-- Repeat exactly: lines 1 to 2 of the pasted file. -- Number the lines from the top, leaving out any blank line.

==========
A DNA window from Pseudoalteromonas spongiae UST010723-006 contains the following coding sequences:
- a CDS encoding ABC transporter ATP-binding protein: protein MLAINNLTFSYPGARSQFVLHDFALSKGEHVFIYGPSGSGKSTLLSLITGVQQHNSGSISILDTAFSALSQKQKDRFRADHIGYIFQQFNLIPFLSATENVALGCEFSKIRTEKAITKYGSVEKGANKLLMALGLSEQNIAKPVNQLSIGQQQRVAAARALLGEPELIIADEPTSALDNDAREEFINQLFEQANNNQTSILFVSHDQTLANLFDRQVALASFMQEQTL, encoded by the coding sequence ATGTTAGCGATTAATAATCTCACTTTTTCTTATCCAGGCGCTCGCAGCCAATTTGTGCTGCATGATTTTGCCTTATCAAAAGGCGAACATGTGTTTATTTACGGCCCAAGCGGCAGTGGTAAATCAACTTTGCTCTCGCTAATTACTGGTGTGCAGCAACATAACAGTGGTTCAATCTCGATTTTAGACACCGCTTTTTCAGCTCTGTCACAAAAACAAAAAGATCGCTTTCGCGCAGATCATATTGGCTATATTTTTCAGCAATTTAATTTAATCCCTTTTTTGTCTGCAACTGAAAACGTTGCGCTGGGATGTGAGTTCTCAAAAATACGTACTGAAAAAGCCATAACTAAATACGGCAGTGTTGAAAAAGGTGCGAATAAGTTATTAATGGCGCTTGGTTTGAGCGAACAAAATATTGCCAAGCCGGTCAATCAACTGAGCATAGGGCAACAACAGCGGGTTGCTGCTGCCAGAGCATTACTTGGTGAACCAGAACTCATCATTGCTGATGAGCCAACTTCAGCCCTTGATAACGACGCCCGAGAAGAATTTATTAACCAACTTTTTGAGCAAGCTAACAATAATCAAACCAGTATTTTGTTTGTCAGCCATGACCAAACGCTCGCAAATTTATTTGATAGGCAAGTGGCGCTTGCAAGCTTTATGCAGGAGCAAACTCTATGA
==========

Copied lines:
A DNA window from Pseudoalteromonas spongiae UST010723-006 contains the following coding sequences:
- a CDS encoding ABC transporter ATP-binding protein: protein MLAINNLTFSYPGARSQFVLHDFALSKGEHVFIYGPSGSGKSTLLSLITGVQQHNSGSISILDTAFSALSQKQKDRFRADHIGYIFQQFNLIPFLSATENVALGCEFSKIRTEKAITKYGSVEKGANKLLMALGLSEQNIAKPVNQLSIGQQQRVAAARALLGEPELIIADEPTSALDNDAREEFINQLFEQANNNQTSILFVSHDQTLANLFDRQVALASFMQEQTL, encoded by the coding sequence ATGTTAGCGATTAATAATCTCACTTTTTCTTATCCAGGCGCTCGCAGCCAATTTGTGCTGCATGATTTTGCCTTATCAAAAGGCGAACATGTGTTTATTTACGGCCCAAGCGGCAGTGGTAAATCAACTTTGCTCTCGCTAATTACTGGTGTGCAGCAACATAACAGTGGTTCAATCTCGATTTTAGACACCGCTTTTTCAGCTCTGTCACAAAAACAAAAAGATCGCTTTCGCGCAGATCATATTGGCTATATTTTTCAGCAATTTAATTTAATCCCTTTTTTGTCTGCAACTGAAAACGTTGCGCTGGGATGTGAGTTCTCAAAAATACGTACTGAAAAAGCCATAACTAAATACGGCAGTGTTGAAAAAGGTGCGAATAAGTTATTAATGGCGCTTGGTTTGAGCGAACAAAATATTGCCAAGCCGGTCAATCAACTGAGCATAGGGCAACAACAGCGGGTTGCTGCTGCCAGAGCATTACTTGGTGAACCAGAACTCATCATTGCTGATGAGCCAACTTCAGCCCTTGATAACGACGCCCGAGAAGAATTTATTAACCAACTTTTTGAGCAAGCTAACAATAATCAAACCAGTATTTTGTTTGTCAGCCATGACCAAACGCTCGCAAATTTATTTGATAGGCAAGTGGCGCTTGCAAGCTTTATGCAGGAGCAAACTCTATGA